Suggestions for Network Filesystem Technology?

4 01 2009

I’m looking for suggestions on how best to set up filesystem services for my local network. I’ve built out a decent fileserver (‘yawl’, running Ubuntu Linux) with a series of external HD’s, and I want to make those filesystem(s) available to client machines.

There’s a couple caveats. Whatever solution I use has to have the following features:

  • Centralized Authentication / Authorization
    Per my recent post, I’m liking the idea of using a centralized authentication server for account management. This is the role traditionally filled by Microsoft Active Directory. I have no interest in dedicating a new machine, paying Microsoft money, and introducing a whole new layer of ‘customizations’ to standards, as Microsoft is wont to do. Whatever solution I use needs to provide cross-platform support based on existing standards and tools. LDAP + Kerberos is what I have running now, but I can look at others.
  • Multi Platform Support
    I’ll need support for various client platforms. The big three – Linux, Mac, and Windows are a given. I don’t mind needing to install simple tools on each platform (for instance, for Kerberos ticketing on Windows, you need Kfw, etc).
  • Inexpensive or Free
    I have zero budget for this project, other than hardware. If I’m supporting my half dozen clients initially, with a possibility of a larger deployment later, the solution should be available in opensource.

Now, I already hear the cry. “Why not just use CIFS, the ‘windows’ fileshare protocol? Everyone uses it, and Samba is a great system.” That’s because from everything I’ve read, Samba cannot use an external authentication system OTHER than active directory. It vaguely supports Kerberos, and vaguely supports LDAP, but only to the level that an Active Directory server provides. I can find no clear documentation or even loose information that states how to configure Samba to authenticate in a non-windows Kerberos realm.

So where’s that leave us? Well, there’s a couple to consider:

  • AFS – Andrew Filesystem
    AFS is used at MIT and CMU, and is directly coupled with Kerberos. My understanding is it’s pretty damned cool, but it’s not really meant for ‘small’ environments like mine. I’d be happy to be proven wrong. I also don’t know if AFS clients exist for Mac and Windows
  • SSHFS – the SSH filesystem
    Not a bad idea. SSH is widely supported, well known, and seems like it’d do the job. Unfortunately, the sshfs is a FUSE system, and requires some tweaking on the Linux box to make it work. Secondly, I can find no support for sshfs clients in Windows or Mac. Alas.
  • NFS – The original Sun Network Filesystem
    Ahh, the good old days of NFS. Everyone knows it, everyone supports it, as far as I know, no one really likes it. At least NFS’s weaknesses are well known. In addition, I don’t know how good the NFS client support in Windows and Mac is.

So whadya think, world, what should I look at? Is there hope?

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6 responses

4 01 2009
Matt

We are using glusterfs (gluster.org) at work. I doubt it it will do what you need, but it is kind of neat.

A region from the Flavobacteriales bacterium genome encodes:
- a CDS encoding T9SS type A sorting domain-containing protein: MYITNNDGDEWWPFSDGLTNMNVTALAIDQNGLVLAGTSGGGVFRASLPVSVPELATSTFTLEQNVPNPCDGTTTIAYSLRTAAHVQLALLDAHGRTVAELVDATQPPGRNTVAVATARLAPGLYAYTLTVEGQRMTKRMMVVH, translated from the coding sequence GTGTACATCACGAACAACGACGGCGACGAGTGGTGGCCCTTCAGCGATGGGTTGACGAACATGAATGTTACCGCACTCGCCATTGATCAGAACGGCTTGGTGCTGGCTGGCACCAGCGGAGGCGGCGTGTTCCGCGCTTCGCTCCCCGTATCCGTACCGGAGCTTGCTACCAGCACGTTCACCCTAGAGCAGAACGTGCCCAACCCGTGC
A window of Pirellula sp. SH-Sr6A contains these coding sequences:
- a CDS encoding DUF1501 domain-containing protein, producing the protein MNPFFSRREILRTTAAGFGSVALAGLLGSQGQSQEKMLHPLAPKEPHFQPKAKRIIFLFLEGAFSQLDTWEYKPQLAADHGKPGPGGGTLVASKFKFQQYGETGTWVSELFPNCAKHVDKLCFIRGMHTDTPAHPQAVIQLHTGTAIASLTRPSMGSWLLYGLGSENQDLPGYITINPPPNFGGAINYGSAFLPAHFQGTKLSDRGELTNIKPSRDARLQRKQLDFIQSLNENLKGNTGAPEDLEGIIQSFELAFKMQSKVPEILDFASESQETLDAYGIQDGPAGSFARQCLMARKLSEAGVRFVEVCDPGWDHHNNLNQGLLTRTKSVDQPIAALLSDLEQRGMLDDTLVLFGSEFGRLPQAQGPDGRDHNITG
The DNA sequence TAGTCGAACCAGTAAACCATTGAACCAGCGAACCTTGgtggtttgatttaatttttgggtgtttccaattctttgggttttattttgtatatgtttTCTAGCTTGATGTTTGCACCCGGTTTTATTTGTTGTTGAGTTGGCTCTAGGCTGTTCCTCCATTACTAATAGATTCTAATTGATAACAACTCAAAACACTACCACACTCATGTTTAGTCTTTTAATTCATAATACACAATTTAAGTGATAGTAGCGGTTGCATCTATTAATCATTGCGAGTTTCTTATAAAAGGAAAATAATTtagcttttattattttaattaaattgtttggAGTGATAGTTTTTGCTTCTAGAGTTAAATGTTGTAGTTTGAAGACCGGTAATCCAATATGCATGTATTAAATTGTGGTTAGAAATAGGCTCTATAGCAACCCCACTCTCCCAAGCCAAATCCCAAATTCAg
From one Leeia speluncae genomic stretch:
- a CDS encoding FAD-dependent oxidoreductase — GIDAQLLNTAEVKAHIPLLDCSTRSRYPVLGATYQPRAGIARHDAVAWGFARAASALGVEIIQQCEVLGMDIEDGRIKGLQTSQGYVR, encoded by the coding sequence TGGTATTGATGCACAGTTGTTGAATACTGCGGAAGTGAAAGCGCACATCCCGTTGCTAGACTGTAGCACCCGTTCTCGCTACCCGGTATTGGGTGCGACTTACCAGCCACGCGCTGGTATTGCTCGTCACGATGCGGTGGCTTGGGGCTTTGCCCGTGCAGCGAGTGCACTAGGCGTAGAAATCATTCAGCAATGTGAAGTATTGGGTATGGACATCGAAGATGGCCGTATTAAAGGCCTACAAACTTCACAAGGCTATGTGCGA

For your purpose, I would recommend AFS. In fact, I tried to convince the folks at work that it would be a good idea. But, I don’t have a PhD, so what do I know?
There are quite a few folks on the #lopsa channel that are quite familiar with AFS.

4 01 2009
4 01 2009
dbs

@matt – Yah Gluster seems a bit overkill for what I’m doing. petabytes? 🙂 I have about a terabyte online now, probably going up to 2-3, that’s about it for now.
I may re-look at AFS, thanks.
@JB – Hmmm. That’ll enable FUSE on macs, but is there an sshfs implementation that runs in that? That still also leaves Windows out of the picture. (the windows client need is actually more important right now)

4 01 2009
dbs

@jb – duh, 5 seconds of clicking shows the sshfs implementation. Thanks 🙂

4 01 2009
Imre

AFS compares to a network file system like Mass General Hospital compares to a doctor’s office. I would not consider it for a home network, I rejected it for much larger installations as well (and I did my homework, read all the docs, set up a test environment, learned all the caveats.)
I would still go with Samba – several companies built other auth in it, and it lends itself to auth modifications relatively easily. Look around for customized samba server packages.
(or WebDAV? 🙂

7 01 2009
anonymous

Nothing wrong with NFS & NIS+. It’s been used for years and works. People complain about it because linux/*bsd systems used to have some fairly bad bugs and quirks. These days, its not so bad. There are windos clients for it too, but they’re either not free, or have even more quirks.

Authentication sounds like the main reason why you’re not using samba (the most obvious choice to me) here – since you’re dealing with non-UNIX stuff. In which case, you need to look into it more carefully. Someone has already mentioned samba supports a central auth. facility as part of the server. It’s quite easy, and if I remember right, is even the default. With a bit of effort you can even have it inherently linked to the user accounts on the fileserver.

In any case, truly distributed filesystems don’t sound like what you want, so AFS, CODA, etc aren’t for you; stick with the basics.

Hope that helps.

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